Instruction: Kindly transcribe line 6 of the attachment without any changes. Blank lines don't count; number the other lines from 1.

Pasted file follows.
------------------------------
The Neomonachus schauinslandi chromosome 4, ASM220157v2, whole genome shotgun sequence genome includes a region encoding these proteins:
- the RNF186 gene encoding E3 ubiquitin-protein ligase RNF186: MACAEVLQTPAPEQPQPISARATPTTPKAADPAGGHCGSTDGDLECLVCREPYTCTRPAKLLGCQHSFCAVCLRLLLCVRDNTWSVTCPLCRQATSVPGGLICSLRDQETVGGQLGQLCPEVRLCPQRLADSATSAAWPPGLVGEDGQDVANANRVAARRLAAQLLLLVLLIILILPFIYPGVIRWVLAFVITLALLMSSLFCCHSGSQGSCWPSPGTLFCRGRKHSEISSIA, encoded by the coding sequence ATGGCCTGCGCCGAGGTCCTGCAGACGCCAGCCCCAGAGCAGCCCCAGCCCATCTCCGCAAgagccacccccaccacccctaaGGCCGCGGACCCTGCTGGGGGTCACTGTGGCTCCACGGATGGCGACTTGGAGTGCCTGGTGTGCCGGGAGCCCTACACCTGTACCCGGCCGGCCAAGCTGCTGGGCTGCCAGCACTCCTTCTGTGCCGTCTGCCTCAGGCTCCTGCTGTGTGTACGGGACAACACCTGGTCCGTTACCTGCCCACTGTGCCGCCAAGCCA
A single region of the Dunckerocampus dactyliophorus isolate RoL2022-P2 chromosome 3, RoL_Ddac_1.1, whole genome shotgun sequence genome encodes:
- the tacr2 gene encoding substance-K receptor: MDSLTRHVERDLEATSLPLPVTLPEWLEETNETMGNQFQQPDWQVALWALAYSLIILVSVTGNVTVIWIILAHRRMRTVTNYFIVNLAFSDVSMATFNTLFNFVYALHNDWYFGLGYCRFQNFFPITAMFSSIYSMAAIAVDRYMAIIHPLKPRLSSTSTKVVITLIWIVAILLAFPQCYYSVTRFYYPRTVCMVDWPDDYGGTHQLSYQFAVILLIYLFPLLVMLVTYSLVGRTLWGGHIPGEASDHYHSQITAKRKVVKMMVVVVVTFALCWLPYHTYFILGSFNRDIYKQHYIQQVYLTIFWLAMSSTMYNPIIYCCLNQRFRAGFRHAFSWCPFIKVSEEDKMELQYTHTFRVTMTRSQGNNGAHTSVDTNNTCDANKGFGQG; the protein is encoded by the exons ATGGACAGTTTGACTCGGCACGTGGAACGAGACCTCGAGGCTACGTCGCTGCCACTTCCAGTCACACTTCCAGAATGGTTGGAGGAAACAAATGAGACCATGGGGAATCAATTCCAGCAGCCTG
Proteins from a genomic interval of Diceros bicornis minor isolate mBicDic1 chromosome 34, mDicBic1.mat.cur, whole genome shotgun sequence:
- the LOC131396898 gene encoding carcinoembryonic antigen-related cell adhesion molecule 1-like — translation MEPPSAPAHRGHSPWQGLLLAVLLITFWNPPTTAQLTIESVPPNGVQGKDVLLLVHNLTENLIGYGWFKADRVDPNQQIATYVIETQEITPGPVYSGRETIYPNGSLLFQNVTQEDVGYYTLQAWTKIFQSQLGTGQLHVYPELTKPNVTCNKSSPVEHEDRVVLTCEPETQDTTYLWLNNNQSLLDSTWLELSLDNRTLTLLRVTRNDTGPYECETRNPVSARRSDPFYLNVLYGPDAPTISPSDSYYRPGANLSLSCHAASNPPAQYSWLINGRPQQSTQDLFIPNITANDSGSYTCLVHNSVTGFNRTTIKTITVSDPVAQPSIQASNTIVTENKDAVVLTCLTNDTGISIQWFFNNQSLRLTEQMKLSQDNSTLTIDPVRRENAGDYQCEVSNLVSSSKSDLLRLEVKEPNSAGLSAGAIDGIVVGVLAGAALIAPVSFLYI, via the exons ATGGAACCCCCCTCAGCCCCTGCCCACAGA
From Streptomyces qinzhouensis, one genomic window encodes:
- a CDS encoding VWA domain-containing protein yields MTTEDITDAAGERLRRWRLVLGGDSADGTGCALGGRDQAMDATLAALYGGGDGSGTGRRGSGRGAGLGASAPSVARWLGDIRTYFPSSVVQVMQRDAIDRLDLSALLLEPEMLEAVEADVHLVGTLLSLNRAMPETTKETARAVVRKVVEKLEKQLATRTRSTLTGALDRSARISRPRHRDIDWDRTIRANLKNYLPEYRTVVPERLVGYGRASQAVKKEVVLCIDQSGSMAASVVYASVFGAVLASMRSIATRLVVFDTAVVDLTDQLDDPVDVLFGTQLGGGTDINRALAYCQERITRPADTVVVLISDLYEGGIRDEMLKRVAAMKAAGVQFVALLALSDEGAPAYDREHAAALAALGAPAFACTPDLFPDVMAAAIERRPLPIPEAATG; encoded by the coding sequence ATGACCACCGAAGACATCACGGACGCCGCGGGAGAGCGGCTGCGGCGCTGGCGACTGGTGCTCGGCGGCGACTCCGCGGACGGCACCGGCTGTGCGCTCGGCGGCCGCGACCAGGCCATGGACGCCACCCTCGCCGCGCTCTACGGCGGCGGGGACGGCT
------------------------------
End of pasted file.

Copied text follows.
- the LOC131396898 gene encoding carcinoembryonic antigen-related cell adhesion molecule 1-like — translation MEPPSAPAHRGHSPWQGLLLAVLLITFWNPPTTAQLTIESVPPNGVQGKDVLLLVHNLTENLIGYGWFKADRVDPNQQIATYVIETQEITPGPVYSGRETIYPNGSLLFQNVTQEDVGYYTLQAWTKIFQSQLGTGQLHVYPELTKPNVTCNKSSPVEHEDRVVLTCEPETQDTTYLWLNNNQSLLDSTWLELSLDNRTLTLLRVTRNDTGPYECETRNPVSARRSDPFYLNVLYGPDAPTISPSDSYYRPGANLSLSCHAASNPPAQYSWLINGRPQQSTQDLFIPNITANDSGSYTCLVHNSVTGFNRTTIKTITVSDPVAQPSIQASNTIVTENKDAVVLTCLTNDTGISIQWFFNNQSLRLTEQMKLSQDNSTLTIDPVRRENAGDYQCEVSNLVSSSKSDLLRLEVKEPNSAGLSAGAIDGIVVGVLAGAALIAPVSFLYI, via the exons ATGGAACCCCCCTCAGCCCCTGCCCACAGA